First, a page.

The official unemployment rate throughout the metro area stands at around 11%, as compared to the city of Detroit’s official 20% unemployment rate. But if you include those no longer collecting benefits or off the statistical radar, the number is estimated to be far higher. The city’s youth experience poverty at a rate of 53%, while 20% of senior citizens live at or below the poverty line. The figures are more troubling considering the disparity between nearby Oakland County and the city proper; Oakland ranked as the fourth wealthiest county in the nation according to latest income figures, despite sharing a border with Detroit. Meanwhile, the median annual family income of Detroiters comes in at just $31,000, well below the national average of $49,445.

The most recent austerity campaign has been waged by Republican governor Rick Snyder, in the wake of union-busting legislation introduced in the Spring of 2011 by governors Scott Walker (Wisconsin) and John Kasich (Ohio). Snyder has expanded a program of “Emergency Financial Managers,” a post to which the governor may appoint either a person or a corporation (under corporate personhood) with the ability to dissolve any public sector worker contract, school board, city and town charter, and to strip collective bargaining rights. Flint, Michigan, is so far the largest city to enter the program, as of November 29, 2011. Detroit Mayor Dave Bing, a Democrat, has offered to become an Emergency Manager if Snyder declares Detroit in financial trouble. This provides further evidence that the Republicans’ and Democrats’ objectives are one and the same, and reveals their real attitude towards democracy.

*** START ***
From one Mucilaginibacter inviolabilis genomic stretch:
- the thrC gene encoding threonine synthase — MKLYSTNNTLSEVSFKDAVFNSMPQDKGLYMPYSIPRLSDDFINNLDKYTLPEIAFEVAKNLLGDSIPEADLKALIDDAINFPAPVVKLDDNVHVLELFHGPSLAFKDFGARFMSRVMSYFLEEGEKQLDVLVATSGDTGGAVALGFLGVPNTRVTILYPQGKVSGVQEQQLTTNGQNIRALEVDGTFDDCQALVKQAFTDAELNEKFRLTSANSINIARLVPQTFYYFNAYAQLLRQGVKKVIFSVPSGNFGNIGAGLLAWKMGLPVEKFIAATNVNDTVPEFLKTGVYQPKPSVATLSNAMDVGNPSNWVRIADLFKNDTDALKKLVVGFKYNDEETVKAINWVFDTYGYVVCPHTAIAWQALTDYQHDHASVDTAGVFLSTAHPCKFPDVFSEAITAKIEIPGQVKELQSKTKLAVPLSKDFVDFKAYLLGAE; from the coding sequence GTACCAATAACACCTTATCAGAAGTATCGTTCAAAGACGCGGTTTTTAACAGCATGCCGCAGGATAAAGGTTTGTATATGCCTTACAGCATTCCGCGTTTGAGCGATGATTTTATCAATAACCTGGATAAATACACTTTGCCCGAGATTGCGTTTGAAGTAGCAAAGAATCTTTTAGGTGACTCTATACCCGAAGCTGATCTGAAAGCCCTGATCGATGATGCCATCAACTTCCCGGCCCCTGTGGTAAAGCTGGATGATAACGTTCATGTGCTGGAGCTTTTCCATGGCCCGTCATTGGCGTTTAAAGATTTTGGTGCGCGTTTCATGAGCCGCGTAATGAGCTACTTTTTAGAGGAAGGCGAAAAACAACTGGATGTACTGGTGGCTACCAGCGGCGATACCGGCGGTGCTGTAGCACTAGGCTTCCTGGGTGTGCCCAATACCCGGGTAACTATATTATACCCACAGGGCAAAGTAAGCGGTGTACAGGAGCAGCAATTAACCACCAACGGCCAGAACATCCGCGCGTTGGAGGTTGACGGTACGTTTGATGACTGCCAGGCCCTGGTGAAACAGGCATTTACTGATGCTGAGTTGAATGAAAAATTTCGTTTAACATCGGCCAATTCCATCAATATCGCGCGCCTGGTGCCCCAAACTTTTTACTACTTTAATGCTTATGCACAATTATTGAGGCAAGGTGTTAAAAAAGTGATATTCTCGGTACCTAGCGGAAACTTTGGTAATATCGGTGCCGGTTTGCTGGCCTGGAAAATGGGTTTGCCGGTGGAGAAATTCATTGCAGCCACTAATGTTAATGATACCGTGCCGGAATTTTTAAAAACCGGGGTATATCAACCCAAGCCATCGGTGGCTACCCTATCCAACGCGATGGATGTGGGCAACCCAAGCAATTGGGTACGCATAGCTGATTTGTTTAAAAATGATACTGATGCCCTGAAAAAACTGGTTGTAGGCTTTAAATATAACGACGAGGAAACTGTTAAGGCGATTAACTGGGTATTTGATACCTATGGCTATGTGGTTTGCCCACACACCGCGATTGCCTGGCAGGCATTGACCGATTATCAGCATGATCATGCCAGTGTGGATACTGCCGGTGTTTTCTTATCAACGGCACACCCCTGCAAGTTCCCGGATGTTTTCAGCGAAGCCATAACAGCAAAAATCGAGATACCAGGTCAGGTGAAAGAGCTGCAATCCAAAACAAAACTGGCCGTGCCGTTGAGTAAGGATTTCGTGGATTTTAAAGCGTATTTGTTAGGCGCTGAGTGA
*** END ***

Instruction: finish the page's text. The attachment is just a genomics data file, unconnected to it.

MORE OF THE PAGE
The Detroit Public School system itself is currently under the control of an Emergency Financial Manager (EFM). The first Detroit Public Schools EFM, Robert Bobb, was appointed in 2009 by Gov. Jennifer Granholm, a Democrat. He immediately set to work gutting the public school system, closing 73 public schools, including those with near 100% graduation rates. Allegedly done due to population decline, this cleared the market for Bobb’s financial benefactors, who opened 70 for-profit charter schools the following year. This was a heavy blow to unionized staff and faculty. Despite his $425,000 salary, doled out by taxpayers, Bobb failed to turn around the 25% total graduation rate. Considering Detroit’s adult literacy rate constitutes barely half of all residents, a generation of new workers holds little hope for a proper education or a means to support themselves.